My Experience With Internalized Anti-blackness

In every Black person there is the potential to be a very cancerous cloud welling up in there chest.

I feel it in my chest to. Sometimes it climbs up my throat and into the back of my mind, and grips my brain. It forces me to doubt myself; to look at my current failures and equate them to my very identity, an identity I did not have control over in the first place. It meddles with my judgment, consequentially lowering my performance in almost anything I do. It operates like a cloud that’s been hovering over my head since birth but its vice is rooted within my psyche like a virus.

Self inflicted anti-blackness is a real thing that effect real people at an alarming level. The seeds are planted at birth unavoidably, as racism is an unavoidable thing for a person of color, especially a Black person in the U.S. It’s been written about in books like The Bluest Eye by Toni Morrison, where a young black girl associates beauty with “whiteness” and wishes she had blue eyes.

But of course it goes farther than that in the real world. Honestly I feel like I could write a whole book about this because it is actually a huge part of my life, and the largest way I experience racism. The most important point  to me is education right now.

Every academic failure, every mediocre test result, every wrong answer on anything, I chalk up to me being Black. This was before I turned 17 where I officially became woke and my third eye opened, but even now I struggle with that demon inside me that suggest that maybe the whites are right. Maybe I, the monkey boy, am simply not apt for any sort of intellectual pursuit. Maybe my mind is operating at a lower level genetically than my white peers. How would a simpler minded person like me know that I’m actually stupid? Do mentally handicapped people know that they are mentally handicapped? Does a frog know it’s a frog and could never comprehend the concept of a smartphone?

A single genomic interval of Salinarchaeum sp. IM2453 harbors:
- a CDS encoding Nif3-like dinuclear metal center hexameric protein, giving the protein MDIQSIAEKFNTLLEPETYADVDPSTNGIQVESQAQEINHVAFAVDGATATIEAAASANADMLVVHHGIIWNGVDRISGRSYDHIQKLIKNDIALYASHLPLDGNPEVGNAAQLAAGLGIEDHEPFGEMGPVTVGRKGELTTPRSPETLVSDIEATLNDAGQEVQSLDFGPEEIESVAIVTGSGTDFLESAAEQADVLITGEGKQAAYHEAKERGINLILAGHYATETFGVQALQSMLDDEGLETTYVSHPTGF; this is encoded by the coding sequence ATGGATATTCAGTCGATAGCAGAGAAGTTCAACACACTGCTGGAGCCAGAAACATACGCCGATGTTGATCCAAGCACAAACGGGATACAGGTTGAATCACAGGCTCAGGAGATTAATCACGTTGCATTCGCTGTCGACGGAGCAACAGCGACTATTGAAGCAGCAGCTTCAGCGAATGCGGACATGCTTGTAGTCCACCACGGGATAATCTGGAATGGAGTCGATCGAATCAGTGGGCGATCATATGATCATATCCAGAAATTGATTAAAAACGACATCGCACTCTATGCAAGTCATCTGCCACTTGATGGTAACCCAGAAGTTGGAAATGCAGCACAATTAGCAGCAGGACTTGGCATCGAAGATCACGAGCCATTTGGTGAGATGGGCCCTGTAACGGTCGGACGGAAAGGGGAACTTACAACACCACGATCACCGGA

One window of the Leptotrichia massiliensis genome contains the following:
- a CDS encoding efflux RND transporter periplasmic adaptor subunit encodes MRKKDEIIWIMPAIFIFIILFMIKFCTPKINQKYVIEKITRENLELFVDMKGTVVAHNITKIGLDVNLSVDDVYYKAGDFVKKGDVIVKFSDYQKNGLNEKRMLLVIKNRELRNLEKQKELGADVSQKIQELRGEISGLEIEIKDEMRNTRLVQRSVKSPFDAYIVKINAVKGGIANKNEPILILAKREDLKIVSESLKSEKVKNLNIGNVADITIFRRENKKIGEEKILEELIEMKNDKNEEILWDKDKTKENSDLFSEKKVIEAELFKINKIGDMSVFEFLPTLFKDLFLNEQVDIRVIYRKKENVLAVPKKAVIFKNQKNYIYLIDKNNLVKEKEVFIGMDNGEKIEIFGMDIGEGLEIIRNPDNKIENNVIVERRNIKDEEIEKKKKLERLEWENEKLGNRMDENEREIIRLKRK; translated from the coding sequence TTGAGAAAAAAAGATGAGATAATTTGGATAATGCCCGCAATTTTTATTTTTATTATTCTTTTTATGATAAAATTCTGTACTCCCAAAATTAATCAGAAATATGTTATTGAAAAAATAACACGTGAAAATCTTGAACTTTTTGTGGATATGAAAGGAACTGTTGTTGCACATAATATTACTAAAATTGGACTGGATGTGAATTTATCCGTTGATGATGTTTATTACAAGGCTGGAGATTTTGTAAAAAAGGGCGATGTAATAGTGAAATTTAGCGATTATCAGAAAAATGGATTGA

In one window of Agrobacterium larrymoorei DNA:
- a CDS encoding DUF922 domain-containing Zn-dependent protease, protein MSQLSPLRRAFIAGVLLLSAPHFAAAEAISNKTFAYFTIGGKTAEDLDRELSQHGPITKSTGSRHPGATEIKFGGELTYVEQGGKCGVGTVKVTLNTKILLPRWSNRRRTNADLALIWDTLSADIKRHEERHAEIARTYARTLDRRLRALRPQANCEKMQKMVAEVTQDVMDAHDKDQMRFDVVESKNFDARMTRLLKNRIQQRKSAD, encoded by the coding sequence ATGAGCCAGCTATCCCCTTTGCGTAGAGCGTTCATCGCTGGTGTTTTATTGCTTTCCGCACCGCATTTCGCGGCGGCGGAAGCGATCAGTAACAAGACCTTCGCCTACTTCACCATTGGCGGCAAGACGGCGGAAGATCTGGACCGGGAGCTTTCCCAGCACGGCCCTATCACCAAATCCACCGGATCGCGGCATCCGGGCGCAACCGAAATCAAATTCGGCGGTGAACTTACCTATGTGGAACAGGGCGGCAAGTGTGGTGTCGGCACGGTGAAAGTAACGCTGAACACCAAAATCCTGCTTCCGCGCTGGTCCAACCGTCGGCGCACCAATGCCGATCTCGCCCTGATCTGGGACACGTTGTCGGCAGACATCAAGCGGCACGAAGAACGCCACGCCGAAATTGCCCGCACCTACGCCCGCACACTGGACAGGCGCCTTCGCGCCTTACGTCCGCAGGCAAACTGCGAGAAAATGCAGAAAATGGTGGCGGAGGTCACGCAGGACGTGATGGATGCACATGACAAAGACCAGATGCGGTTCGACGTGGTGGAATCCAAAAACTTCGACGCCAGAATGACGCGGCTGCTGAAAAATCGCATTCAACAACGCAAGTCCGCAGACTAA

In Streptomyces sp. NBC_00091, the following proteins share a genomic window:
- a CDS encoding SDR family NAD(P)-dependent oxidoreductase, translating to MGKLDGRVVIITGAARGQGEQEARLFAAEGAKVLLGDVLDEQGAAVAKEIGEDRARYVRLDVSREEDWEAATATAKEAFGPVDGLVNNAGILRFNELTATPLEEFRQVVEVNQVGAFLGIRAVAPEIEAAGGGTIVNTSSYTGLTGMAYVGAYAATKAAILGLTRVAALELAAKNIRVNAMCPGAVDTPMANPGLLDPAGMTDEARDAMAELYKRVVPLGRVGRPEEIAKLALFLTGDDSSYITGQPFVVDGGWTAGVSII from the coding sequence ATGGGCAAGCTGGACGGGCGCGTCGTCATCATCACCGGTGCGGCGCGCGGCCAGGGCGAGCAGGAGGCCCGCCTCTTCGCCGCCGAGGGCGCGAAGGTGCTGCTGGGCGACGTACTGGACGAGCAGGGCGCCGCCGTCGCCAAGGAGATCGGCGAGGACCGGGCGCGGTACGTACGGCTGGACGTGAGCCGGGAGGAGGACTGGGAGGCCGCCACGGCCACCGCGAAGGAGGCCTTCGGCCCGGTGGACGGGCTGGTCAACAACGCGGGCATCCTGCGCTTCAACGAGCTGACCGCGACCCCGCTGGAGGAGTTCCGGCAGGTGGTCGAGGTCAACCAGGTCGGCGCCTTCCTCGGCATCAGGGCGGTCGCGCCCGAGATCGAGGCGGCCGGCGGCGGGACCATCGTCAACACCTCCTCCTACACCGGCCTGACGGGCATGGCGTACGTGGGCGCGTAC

Really, you could inundate me with evidence from either side, but my strongest argument for myself is that either way, I know that I am a human being, a homo-sapien with a spinal chord and nerves, and I can do anything I want if I try hard enough. I know within myself lies a potential that could rival any sort of status or prowess a white person may attain. This alone is enough for me to build a foundation for myself to fight that anti-black demon.

But I know many of my fellow brothers and sisters fight this same demon. Those who are not keen on the history of Black people, who do not understand how at every turn we’ve been overwhelmed or shunned or used and how we as a civilization were not able to approach our full potential, those who have been brain-washed by the American education system, would look around and find reason to believe that anti-black demon.

They would ask why we haven’t built anything, or why Africa is in the state it is now. They would ask why there is so much violence in the Black community and not in the poor white community. They would see white people performing well at everything they do on the TVs they sit in front of all day. They’d see white people as the paradigm of excellence.

As a pragmatic person, long ago I said “Fuck all that noise.” But as I read up on our history I didn’t have to blindly run though that miasma of negativity.

Plus, I had no real reason to think I was inferior to my white peers. It’s a hollow point to make because it implies that me being excellent at something means that every Black person is excellent, or that they need to be excellent to be seen as equal, because they don’t. But I’m going to say it anyway. I dominated all the way up through middle school, hard. I’m talking if there was a C or too many B’s on my report card I would cry. I had such an intellectual confidence; I believed I was going to be invited to a Mensa meeting in the future just because of how well I was doing with no effort.

I’m not performing well at all now really, but there’s a Black astronaut and really I don’t care what anyone thinks of me academically, unless it’s about my writing, which I consistently get high marks on.

I could get into creativity as another validating variable but that’s defeating my whole purpose. That idea that another race of people  are lesser than yours is barbaric, and a Black person should not have to feel like everything they are doing is being scrutinized by judgmental racist.

What’s my conclusion? If you’re Black or a poc; keep working on loving yourself because your worth is completely contingent on you. If you’re white: don’t be an asshole.

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Author: BlkLttrBoy

A wraith

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